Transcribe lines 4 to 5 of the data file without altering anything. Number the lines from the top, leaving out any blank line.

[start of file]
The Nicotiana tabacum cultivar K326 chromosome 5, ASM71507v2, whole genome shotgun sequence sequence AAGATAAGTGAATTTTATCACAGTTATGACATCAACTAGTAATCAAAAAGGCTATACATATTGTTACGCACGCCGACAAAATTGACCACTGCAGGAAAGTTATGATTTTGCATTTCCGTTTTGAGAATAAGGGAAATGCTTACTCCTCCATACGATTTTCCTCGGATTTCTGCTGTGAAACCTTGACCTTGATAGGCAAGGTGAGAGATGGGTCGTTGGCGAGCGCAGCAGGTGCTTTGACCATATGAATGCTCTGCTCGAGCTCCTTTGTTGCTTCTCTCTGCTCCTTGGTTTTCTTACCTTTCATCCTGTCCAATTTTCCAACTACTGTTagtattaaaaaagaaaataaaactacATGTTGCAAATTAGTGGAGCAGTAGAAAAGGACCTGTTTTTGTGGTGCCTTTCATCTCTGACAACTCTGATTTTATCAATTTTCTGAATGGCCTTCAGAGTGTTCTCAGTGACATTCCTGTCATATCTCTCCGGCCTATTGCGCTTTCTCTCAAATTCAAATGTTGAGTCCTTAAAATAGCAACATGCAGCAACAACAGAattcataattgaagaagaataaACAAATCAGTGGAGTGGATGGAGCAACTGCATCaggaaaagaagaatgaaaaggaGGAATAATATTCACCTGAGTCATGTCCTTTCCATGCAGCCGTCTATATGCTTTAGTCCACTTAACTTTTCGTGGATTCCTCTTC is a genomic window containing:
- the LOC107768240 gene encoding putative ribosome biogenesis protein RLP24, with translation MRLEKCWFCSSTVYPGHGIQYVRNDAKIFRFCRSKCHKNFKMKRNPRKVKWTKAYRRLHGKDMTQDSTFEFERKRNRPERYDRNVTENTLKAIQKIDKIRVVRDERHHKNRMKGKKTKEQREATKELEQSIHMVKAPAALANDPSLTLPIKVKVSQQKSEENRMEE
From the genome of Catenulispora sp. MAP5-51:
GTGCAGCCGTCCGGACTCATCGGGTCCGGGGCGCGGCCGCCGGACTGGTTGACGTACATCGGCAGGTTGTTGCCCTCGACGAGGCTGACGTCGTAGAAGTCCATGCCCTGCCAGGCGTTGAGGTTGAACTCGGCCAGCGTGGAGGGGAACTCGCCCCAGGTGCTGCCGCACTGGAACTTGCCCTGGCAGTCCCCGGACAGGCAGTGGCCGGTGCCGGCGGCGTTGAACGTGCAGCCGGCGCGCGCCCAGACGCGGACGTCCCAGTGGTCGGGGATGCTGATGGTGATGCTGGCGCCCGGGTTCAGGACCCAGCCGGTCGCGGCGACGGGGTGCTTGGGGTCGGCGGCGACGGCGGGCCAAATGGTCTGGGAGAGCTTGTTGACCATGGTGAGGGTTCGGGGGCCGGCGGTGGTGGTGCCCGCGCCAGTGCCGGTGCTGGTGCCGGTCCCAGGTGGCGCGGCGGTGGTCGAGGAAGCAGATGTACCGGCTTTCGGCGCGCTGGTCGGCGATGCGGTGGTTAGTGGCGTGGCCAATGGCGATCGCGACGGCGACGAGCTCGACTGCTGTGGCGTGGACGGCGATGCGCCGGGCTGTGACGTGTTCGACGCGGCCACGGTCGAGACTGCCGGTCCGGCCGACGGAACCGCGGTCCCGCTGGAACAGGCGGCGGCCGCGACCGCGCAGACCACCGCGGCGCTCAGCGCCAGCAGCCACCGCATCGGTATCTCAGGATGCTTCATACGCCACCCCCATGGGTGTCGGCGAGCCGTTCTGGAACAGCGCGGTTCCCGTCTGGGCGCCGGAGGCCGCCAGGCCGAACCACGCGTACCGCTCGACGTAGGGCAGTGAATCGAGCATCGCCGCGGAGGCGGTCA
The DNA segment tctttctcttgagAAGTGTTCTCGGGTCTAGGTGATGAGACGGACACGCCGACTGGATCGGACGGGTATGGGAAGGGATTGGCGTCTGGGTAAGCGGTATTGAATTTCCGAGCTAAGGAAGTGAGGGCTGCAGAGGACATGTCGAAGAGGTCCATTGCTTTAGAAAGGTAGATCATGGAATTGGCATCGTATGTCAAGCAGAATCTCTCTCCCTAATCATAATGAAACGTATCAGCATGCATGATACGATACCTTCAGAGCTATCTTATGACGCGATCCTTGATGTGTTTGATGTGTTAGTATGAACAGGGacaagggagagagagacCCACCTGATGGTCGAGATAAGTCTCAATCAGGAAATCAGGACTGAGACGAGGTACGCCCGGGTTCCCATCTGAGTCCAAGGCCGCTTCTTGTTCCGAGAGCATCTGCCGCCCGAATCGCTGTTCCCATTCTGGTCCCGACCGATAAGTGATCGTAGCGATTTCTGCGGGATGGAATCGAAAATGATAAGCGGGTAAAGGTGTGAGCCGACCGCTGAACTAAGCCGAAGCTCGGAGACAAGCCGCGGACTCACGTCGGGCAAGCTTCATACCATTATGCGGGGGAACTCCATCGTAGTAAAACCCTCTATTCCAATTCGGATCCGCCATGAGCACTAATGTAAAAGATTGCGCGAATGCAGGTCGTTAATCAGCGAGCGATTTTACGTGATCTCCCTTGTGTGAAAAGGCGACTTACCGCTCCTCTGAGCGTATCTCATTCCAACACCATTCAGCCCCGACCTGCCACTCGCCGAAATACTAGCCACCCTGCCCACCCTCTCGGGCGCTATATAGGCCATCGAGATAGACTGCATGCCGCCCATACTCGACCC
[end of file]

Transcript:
GTGCAGCCGTCCGGACTCATCGGGTCCGGGGCGCGGCCGCCGGACTGGTTGACGTACATCGGCAGGTTGTTGCCCTCGACGAGGCTGACGTCGTAGAAGTCCATGCCCTGCCAGGCGTTGAGGTTGAACTCGGCCAGCGTGGAGGGGAACTCGCCCCAGGTGCTGCCGCACTGGAACTTGCCCTGGCAGTCCCCGGACAGGCAGTGGCCGGTGCCGGCGGCGTTGAACGTGCAGCCGGCGCGCGCCCAGACGCGGACGTCCCAGTGGTCGGGGATGCTGATGGTGATGCTGGCGCCCGGGTTCAGGACCCAGCCGGTCGCGGCGACGGGGTGCTTGGGGTCGGCGGCGACGGCGGGCCAAATGGTCTGGGAGAGCTTGTTGACCATGGTGAGGGTTCGGGGGCCGGCGGTGGTGGTGCCCGCGCCAGTGCCGGTGCTGGTGCCGGTCCCAGGTGGCGCGGCGGTGGTCGAGGAAGCAGATGTACCGGCTTTCGGCGCGCTGGTCGGCGATGCGGTGGTTAGTGGCGTGGCCAATGGCGATCGCGACGGCGACGAGCTCGACTGCTGTGGCGTGGACGGCGATGCGCCGGGCTGTGACGTGTTCGACGCGGCCACGGTCGAGACTGCCGGTCCGGCCGACGGAACCGCGGTCCCGCTGGAACAGGCGGCGGCCGCGACCGCGCAGACCACCGCGGCGCTCAGCGCCAGCAGCCACCGCATCGGTATCTCAGGATGCTTCATACGCCACCCCCATGGGTGTCGGCGAGCCGTTCTGGAACAGCGCGGTTCCCGTCTGGGCGCCGGAGGCCGCCAGGCCGAACCACGCGTACCGCTCGACGTAGGGCAGTGAATCGAGCATCGCCGCGGAGGCGGTCA
The DNA segment tctttctcttgagAAGTGTTCTCGGGTCTAGGTGATGAGACGGACACGCCGACTGGATCGGACGGGTATGGGAAGGGATTGGCGTCTGGGTAAGCGGTATTGAATTTCCGAGCTAAGGAAGTGAGGGCTGCAGAGGACATGTCGAAGAGGTCCATTGCTTTAGAAAGGTAGATCATGGAATTGGCATCGTATGTCAAGCAGAATCTCTCTCCCTAATCATAATGAAACGTATCAGCATGCATGATACGATACCTTCAGAGCTATCTTATGACGCGATCCTTGATGTGTTTGATGTGTTAGTATGAACAGGGacaagggagagagagacCCACCTGATGGTCGAGATAAGTCTCAATCAGGAAATCAGGACTGAGACGAGGTACGCCCGGGTTCCCATCTGAGTCCAAGGCCGCTTCTTGTTCCGAGAGCATCTGCCGCCCGAATCGCTGTTCCCATTCTGGTCCCGACCGATAAGTGATCGTAGCGATTTCTGCGGGATGGAATCGAAAATGATAAGCGGGTAAAGGTGTGAGCCGACCGCTGAACTAAGCCGAAGCTCGGAGACAAGCCGCGGACTCACGTCGGGCAAGCTTCATACCATTATGCGGGGGAACTCCATCGTAGTAAAACCCTCTATTCCAATTCGGATCCGCCATGAGCACTAATGTAAAAGATTGCGCGAATGCAGGTCGTTAATCAGCGAGCGATTTTACGTGATCTCCCTTGTGTGAAAAGGCGACTTACCGCTCCTCTGAGCGTATCTCATTCCAACACCATTCAGCCCCGACCTGCCACTCGCCGAAATACTAGCCACCCTGCCCACCCTCTCGGGCGCTATATAGGCCATCGAGATAGACTGCATGCCGCCCATACTCGACCC